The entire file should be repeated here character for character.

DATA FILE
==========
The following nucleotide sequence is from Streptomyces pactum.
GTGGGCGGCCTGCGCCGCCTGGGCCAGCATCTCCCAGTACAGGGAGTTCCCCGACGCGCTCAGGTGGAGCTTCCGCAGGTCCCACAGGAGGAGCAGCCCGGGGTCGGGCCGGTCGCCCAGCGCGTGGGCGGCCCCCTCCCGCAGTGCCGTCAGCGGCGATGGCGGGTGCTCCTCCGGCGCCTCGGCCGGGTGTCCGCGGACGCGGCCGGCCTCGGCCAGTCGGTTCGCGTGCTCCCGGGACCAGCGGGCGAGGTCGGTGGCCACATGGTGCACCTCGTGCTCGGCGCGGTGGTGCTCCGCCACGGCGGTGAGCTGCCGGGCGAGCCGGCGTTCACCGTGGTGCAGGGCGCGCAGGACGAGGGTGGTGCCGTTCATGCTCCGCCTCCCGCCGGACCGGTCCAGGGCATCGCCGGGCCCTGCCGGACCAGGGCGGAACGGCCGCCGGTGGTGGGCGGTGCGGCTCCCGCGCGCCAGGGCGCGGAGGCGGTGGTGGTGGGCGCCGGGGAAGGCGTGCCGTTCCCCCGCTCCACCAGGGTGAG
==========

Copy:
The following nucleotide sequence is from Streptomyces pactum.
GTGGGCGGCCTGCGCCGCCTGGGCCAGCATCTCCCAGTACAGGGAGTTCCCCGACGCGCTCAGGTGGAGCTTCCGCAGGTCCCACAGGAGGAGCAGCCCGGGGTCGGGCCGGTCGCCCAGCGCGTGGGCGGCCCCCTCCCGCAGTGCCGTCAGCGGCGATGGCGGGTGCTCCTCCGGCGCCTCGGCCGGGTGTCCGCGGACGCGGCCGGCCTCGGCCAGTCGGTTCGCGTGCTCCCGGGACCAGCGGGCGAGGTCGGTGGCCACATGGTGCACCTCGTGCTCGGCGCGGTGGTGCTCCGCCACGGCGGTGAGCTGCCGGGCGAGCCGGCGTTCACCGTGGTGCAGGGCGCGCAGGACGAGGGTGGTGCCGTTCATGCTCCGCCTCCCGCCGGACCGGTCCAGGGCATCGCCGGGCCCTGCCGGACCAGGGCGGAACGGCCGCCGGTGGTGGGCGGTGCGGCTCCCGCGCGCCAGGGCGCGGAGGCGGTGGTGGTGGGCGCCGGGGAAGGCGTGCCGTTCCCCCGCTCCACCAGGGTGAG